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Forget ice and snow, this rowdy colony of African penguins are hitting the sun-drenched beaches and breaking all the rules. Join the ride … this town is gonna get painted black and white!(Credit: Netflix) 

Yes, it's true!! You can now watch the beautiful and endangered African penguins of Boulders Beach, in Simon's Town on Netflix! Penguin Town - launched on 16 June 2021 - is the new documentary that dives deep into the lives of the African penguins living in Simon’s Town. Filled with boisterous shenanigans and loads of adorable penguins, this eight-part series from Red Rock Films about the real lives of African penguins brings flipper-flapping fun and drama. 

WWhy visit Boulder's Beach when you're in Cape Town?

Penguins all year round: The best place to view the adorable African Penguin is at the sheltered bay of Boulder’s Beach, located just an hour’s drive from the centre of Cape Town. This beach is home to around 2,500 - 3,000 birds often spotted sunbathing on the boulders or riding the waves in the protected bay. As well as an ideal place to see the penguins up close, the beach is a great spot for a refreshing dip and a picnic to round up a beautiful day. There is a R65 conservation fee (around £3.50) and it is very rarely packed. For entry and exit times, see here.

The penguins can also be viewed further down the coast at Betty's Bay, which tends to be less visited or by chartered boat tour to Dyer Island located close to Gansbaai in the Western Cape, as well as Algoa Bay, close to Port Elizabeth in the Eastern Cape. Read more here.

Chapman’s Peak Drive- The drive on CChapman’s Peak allows travellers to take in 9km of sweeping views of Hout bay, past Noordhoek and Kommetjie and finally reaching the African Penguin’s home of Boulder’s Beach. Learn more here or Watch the video: 

Great African Sea Forest: Oscar winning “My Octopus Teacher” shines spotlight on the GGreat African Sea Forest in False Bay has an abundance of marine bio-diversity - it is home to many endemic species and thousands of kilometres of kelp forest. The Great African Seaforest which was featured in the documentary is the only forest of giant bamboo kelp on the planet and is found off the coast of Cape Town and stretches 1,000km north to Namibia. The ecosystem has been named and officially identified and studies to create awareness and ensure its long-term protection by the Sea Change Project. Read more here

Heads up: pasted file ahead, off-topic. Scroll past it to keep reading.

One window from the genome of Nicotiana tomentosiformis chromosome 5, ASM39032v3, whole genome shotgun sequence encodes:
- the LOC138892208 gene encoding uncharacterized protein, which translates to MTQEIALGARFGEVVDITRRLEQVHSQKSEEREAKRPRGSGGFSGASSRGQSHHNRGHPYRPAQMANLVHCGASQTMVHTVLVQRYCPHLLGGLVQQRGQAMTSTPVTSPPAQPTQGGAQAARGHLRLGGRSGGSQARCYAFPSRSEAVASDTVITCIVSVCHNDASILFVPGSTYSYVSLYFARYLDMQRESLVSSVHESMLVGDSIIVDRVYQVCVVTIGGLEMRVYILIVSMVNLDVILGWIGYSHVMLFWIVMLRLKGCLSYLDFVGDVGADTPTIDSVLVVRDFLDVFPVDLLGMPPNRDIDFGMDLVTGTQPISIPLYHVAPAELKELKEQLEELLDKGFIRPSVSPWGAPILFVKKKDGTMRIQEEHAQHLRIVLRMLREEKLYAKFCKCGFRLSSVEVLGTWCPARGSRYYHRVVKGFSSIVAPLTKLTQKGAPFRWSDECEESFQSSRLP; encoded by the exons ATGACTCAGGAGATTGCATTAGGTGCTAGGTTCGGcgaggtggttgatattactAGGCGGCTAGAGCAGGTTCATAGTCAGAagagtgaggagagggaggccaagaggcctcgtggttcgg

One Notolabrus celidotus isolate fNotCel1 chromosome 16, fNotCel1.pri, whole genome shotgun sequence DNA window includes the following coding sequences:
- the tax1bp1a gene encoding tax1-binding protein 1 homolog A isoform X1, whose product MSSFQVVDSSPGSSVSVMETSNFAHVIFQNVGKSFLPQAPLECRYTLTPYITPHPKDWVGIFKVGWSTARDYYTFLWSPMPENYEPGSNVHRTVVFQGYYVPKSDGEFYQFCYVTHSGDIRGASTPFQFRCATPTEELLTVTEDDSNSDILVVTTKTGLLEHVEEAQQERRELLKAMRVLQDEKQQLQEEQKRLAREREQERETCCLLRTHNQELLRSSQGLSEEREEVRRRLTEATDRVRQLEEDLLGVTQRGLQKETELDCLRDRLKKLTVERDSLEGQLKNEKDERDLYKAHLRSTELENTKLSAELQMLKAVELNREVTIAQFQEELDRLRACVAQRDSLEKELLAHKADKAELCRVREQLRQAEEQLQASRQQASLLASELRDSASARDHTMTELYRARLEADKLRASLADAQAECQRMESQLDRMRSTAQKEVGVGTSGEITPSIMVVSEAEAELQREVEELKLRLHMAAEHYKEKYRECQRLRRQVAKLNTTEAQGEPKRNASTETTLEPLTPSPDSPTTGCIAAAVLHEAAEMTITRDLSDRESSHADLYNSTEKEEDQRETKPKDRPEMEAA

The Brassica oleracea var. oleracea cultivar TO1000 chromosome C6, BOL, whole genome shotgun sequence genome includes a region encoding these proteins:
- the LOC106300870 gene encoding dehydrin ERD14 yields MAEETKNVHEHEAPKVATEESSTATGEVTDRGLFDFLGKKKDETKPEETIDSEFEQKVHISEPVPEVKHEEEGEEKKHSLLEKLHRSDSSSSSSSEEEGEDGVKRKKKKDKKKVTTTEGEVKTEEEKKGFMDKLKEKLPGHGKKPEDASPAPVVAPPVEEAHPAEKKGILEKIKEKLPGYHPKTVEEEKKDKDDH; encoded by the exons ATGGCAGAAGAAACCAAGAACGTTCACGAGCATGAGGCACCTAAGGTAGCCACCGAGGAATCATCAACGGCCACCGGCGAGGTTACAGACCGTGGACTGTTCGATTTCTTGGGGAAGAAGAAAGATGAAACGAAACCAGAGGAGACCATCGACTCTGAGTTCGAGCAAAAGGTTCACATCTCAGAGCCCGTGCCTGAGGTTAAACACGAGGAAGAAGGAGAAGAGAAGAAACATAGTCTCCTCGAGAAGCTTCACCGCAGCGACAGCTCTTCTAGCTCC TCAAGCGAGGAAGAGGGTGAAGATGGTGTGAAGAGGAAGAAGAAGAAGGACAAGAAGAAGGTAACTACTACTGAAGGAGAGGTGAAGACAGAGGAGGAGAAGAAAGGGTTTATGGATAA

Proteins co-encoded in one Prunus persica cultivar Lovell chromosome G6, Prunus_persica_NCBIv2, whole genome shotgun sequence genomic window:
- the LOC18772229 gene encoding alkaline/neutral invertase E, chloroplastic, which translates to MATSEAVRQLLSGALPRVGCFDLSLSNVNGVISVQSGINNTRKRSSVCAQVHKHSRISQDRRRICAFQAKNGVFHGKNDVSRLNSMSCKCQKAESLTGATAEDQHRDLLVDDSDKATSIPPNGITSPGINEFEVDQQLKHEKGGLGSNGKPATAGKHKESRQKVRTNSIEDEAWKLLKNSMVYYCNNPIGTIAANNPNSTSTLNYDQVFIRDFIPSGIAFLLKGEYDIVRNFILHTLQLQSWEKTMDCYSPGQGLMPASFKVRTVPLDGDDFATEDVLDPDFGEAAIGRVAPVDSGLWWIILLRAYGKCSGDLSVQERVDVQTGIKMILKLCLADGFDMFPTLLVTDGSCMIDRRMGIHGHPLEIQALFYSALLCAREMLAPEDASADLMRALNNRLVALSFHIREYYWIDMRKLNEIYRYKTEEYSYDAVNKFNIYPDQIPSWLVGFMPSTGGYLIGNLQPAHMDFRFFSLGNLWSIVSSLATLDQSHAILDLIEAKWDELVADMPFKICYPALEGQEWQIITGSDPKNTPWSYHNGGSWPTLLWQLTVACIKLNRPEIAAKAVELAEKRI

The unquestionable surfer’s paradise: Muizenberg beach, famous for its colourful beach huts, it is also the perfect place to learn to surf. This is not only because it is situated on the Indian Ocean side of Cape Town, so its waters are a bit warmer, but also because it has a sand bottom and gentle rolling waves, perfect for beginner surfers. There are a number of surf schools to choose from, including Gary’s Surf School, the oldest surf school in the country. https://garysurf.com/

Muizenberg to Kalk Bay: a Coastal Stroll AUDIO TOUR : Travellers can take the Kalk Bay Audio tour with Maggie Follett, a proud local, freelance journalist, poetry scribbler and occasional filmmaker as your guide. This popular route takes you on a gentle but bracing stroll around the spectacular curve of False Bay, from the laid-back coastal suburb of Muizenberg (the gateway to the South Peninsula), via beautiful St James, to the vibey, bustling village and harbour of Kalk Bay. Distance from Cape Town to Kalk Bay: 30,7 km (around 35 minutes). https://voicemap.me/tour/cape-town/muizenberg-to-kalk-bay-a-coastal-stroll

Shark Cage-diving: ‘Shark Alley’, a narrow channel between the penguin home of Dyer Island and a six-thousand strong colony of Cape Fur Seals, is one of the best areas in South Africa for shark cage diving. For travellers looking for safari action on the open water, there’s no better place. Visitors preferring to watch from the safety of the boat certainly won't miss out on any of the action, as the sharks remain just under the surface of the water and come right up to the boat. During peak season, between June and September, onboard spectators may also see Great Whites breaching. https://www.sharkcagediving.co.za

 

Whale watching & Walking Trails: Whale-watching along the Gansbaai coast and Hermanus are also excellent, particularly between May and December, when southern right whales come to mate, calve and nurse their young in the area. There are also numerous hikes and walking trails around the cliffs of De Kelders at Gansbaai, which feature caves to explore, abundant fynbos, spectacular ocean views and the fascinating history of ancient peoples in this area, revealed by archaeological digs that deliver rich hauls of prehistoric artefacts regularly. https://www.gansbaaiinfo.co.za/town

 

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